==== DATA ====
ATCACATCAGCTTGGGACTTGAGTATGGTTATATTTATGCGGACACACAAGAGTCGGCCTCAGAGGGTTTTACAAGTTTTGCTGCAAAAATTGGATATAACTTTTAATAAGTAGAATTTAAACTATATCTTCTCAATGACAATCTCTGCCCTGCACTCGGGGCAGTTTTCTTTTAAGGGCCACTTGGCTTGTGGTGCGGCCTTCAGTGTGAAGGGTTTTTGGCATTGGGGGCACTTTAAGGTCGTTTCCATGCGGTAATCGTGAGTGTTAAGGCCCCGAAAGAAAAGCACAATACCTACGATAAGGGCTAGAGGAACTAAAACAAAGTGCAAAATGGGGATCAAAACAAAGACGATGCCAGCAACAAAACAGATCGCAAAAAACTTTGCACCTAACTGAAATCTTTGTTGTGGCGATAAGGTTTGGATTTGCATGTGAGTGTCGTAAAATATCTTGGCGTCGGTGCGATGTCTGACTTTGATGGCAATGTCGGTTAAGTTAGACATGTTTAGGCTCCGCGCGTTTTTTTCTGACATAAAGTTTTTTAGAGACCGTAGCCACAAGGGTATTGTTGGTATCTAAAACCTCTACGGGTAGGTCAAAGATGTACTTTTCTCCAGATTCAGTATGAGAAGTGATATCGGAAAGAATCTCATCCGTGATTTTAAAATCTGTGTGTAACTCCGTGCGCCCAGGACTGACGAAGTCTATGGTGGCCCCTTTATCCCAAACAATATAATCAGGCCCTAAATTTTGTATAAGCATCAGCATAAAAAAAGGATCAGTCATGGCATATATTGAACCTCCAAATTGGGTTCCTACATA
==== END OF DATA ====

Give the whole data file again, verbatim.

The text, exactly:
ATCACATCAGCTTGGGACTTGAGTATGGTTATATTTATGCGGACACACAAGAGTCGGCCTCAGAGGGTTTTACAAGTTTTGCTGCAAAAATTGGATATAACTTTTAATAAGTAGAATTTAAACTATATCTTCTCAATGACAATCTCTGCCCTGCACTCGGGGCAGTTTTCTTTTAAGGGCCACTTGGCTTGTGGTGCGGCCTTCAGTGTGAAGGGTTTTTGGCATTGGGGGCACTTTAAGGTCGTTTCCATGCGGTAATCGTGAGTGTTAAGGCCCCGAAAGAAAAGCACAATACCTACGATAAGGGCTAGAGGAACTAAAACAAAGTGCAAAATGGGGATCAAAACAAAGACGATGCCAGCAACAAAACAGATCGCAAAAAACTTTGCACCTAACTGAAATCTTTGTTGTGGCGATAAGGTTTGGATTTGCATGTGAGTGTCGTAAAATATCTTGGCGTCGGTGCGATGTCTGACTTTGATGGCAATGTCGGTTAAGTTAGACATGTTTAGGCTCCGCGCGTTTTTTTCTGACATAAAGTTTTTTAGAGACCGTAGCCACAAGGGTATTGTTGGTATCTAAAACCTCTACGGGTAGGTCAAAGATGTACTTTTCTCCAGATTCAGTATGAGAAGTGATATCGGAAAGAATCTCATCCGTGATTTTAAAATCTGTGTGTAACTCCGTGCGCCCAGGACTGACGAAGTCTATGGTGGCCCCTTTATCCCAAACAATATAATCAGGCCCTAAATTTTGTATAAGCATCAGCATAAAAAAAGGATCAGTCATGGCATATATTGAACCTCCAAATTGGGTTCCTACATA